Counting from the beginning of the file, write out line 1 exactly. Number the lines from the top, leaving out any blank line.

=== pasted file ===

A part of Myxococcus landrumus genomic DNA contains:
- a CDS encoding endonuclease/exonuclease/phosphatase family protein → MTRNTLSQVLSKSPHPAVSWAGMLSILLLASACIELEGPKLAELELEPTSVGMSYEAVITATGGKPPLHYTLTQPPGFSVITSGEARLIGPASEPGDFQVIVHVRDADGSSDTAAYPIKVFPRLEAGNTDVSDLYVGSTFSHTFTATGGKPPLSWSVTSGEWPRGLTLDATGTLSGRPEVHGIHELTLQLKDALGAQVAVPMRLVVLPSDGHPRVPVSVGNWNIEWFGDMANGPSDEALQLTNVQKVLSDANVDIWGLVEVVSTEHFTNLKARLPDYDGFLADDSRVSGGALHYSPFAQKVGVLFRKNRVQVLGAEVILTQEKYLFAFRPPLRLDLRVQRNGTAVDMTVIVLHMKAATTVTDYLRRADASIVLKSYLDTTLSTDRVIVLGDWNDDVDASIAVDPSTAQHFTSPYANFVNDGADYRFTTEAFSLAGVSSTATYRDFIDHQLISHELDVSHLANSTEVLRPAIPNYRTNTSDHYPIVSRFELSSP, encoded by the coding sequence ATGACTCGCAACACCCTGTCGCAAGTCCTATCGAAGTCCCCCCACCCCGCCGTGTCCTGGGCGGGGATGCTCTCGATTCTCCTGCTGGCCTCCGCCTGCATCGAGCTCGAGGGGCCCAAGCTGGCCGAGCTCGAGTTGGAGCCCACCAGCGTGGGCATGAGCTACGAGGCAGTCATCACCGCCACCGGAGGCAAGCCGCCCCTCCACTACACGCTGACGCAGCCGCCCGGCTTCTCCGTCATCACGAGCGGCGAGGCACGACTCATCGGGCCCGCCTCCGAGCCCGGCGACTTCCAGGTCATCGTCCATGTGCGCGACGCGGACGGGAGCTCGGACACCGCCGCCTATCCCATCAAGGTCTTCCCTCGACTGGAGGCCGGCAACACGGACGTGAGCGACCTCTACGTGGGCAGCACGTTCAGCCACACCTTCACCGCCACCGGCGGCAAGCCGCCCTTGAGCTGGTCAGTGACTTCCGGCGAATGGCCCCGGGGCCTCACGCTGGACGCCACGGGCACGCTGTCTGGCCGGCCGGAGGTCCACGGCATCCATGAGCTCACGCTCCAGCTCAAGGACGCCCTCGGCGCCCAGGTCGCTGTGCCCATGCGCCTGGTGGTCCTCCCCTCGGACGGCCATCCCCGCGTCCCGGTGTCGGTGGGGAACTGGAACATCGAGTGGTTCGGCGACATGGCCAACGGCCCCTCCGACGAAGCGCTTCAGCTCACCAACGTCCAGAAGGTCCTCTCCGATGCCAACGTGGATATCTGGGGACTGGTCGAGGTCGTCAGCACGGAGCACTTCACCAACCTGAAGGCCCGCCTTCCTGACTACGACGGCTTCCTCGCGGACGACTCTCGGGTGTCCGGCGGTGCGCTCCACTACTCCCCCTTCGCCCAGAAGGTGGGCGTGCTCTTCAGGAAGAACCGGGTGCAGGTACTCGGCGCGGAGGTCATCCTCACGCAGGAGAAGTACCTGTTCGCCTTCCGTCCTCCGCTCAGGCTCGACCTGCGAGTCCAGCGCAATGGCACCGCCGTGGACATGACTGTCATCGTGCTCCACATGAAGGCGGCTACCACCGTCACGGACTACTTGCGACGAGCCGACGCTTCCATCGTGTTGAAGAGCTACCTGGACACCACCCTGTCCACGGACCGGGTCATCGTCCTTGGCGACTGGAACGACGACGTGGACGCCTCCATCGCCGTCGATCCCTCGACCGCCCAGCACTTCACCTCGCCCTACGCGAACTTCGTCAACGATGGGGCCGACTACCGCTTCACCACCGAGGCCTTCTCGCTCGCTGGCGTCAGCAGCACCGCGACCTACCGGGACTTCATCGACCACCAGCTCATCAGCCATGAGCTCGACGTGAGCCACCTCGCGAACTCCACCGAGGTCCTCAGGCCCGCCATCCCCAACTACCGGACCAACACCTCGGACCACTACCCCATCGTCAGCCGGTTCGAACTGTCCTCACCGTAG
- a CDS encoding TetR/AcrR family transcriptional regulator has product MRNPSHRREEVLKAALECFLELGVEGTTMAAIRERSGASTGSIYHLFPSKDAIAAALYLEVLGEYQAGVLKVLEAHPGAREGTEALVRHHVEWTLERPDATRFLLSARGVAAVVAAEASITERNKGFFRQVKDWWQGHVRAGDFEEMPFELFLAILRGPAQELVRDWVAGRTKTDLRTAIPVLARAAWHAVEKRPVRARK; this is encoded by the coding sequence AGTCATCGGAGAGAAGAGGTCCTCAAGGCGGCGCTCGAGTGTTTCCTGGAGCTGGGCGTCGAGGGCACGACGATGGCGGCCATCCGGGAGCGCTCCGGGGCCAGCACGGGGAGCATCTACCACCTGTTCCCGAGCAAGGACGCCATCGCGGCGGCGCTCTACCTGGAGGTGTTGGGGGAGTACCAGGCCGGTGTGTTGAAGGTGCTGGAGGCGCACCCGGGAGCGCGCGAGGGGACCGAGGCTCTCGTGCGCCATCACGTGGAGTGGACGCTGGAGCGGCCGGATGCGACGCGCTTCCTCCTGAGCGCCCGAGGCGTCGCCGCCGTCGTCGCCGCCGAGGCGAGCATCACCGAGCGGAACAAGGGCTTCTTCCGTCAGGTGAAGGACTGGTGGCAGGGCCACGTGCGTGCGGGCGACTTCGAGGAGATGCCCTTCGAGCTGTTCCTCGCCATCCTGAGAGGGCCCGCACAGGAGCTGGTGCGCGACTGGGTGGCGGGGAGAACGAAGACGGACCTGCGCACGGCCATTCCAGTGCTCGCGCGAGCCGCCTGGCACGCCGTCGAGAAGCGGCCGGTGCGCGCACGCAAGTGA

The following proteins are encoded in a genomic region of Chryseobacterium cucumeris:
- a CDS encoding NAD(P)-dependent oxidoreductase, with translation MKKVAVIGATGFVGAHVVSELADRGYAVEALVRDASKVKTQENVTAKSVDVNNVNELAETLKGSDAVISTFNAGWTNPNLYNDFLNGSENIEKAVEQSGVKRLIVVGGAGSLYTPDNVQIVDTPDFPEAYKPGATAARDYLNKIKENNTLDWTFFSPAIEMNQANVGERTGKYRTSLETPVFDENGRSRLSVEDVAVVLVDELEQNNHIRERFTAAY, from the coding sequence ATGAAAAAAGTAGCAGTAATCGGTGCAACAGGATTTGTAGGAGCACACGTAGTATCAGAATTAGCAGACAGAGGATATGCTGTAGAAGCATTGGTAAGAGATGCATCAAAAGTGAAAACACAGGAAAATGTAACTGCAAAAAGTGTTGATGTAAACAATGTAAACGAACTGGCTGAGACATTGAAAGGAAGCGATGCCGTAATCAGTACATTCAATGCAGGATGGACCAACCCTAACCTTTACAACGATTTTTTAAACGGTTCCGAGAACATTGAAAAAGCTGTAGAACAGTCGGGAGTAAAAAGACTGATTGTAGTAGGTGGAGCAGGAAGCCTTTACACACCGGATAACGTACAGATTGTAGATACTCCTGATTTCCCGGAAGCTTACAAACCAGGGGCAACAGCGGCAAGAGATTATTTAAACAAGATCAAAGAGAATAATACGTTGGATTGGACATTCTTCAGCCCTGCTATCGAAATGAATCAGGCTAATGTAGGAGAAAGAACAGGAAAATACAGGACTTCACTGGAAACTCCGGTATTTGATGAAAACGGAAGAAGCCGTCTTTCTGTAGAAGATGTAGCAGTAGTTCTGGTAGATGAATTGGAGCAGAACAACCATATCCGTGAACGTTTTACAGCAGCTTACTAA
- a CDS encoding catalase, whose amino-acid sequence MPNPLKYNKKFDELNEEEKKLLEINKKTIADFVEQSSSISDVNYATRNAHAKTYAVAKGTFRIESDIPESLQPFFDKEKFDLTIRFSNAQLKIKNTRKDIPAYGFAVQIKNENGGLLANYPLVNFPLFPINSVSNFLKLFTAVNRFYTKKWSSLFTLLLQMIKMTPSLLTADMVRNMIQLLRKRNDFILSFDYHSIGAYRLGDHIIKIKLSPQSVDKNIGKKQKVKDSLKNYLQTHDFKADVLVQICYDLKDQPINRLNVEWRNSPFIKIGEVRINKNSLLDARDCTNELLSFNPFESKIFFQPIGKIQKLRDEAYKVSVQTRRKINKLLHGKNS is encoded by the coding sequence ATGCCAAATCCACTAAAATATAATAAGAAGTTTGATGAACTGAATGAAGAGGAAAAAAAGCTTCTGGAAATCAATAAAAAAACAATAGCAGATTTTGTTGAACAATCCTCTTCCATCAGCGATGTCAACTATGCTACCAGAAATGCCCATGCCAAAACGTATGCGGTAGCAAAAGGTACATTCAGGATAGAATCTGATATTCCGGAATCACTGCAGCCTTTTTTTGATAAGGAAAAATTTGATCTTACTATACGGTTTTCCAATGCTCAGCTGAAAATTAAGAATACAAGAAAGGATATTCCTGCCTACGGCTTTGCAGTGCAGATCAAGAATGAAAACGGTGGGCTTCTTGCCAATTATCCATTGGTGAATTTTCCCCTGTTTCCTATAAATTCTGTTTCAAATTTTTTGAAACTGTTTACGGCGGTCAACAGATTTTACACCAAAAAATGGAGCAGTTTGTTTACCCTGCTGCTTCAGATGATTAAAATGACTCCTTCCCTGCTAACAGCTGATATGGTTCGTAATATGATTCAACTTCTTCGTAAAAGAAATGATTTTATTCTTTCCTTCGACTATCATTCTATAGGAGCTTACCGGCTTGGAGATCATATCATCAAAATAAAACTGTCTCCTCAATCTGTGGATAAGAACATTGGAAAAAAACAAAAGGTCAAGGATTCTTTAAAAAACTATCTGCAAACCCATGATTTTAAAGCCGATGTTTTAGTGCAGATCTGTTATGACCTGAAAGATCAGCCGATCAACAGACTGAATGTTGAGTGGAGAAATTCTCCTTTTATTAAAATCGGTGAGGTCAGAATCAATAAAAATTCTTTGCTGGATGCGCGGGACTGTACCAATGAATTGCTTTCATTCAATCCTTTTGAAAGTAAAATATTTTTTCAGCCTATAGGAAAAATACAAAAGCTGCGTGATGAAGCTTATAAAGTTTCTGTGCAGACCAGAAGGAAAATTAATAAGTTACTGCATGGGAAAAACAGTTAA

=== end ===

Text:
A part of Myxococcus landrumus genomic DNA contains: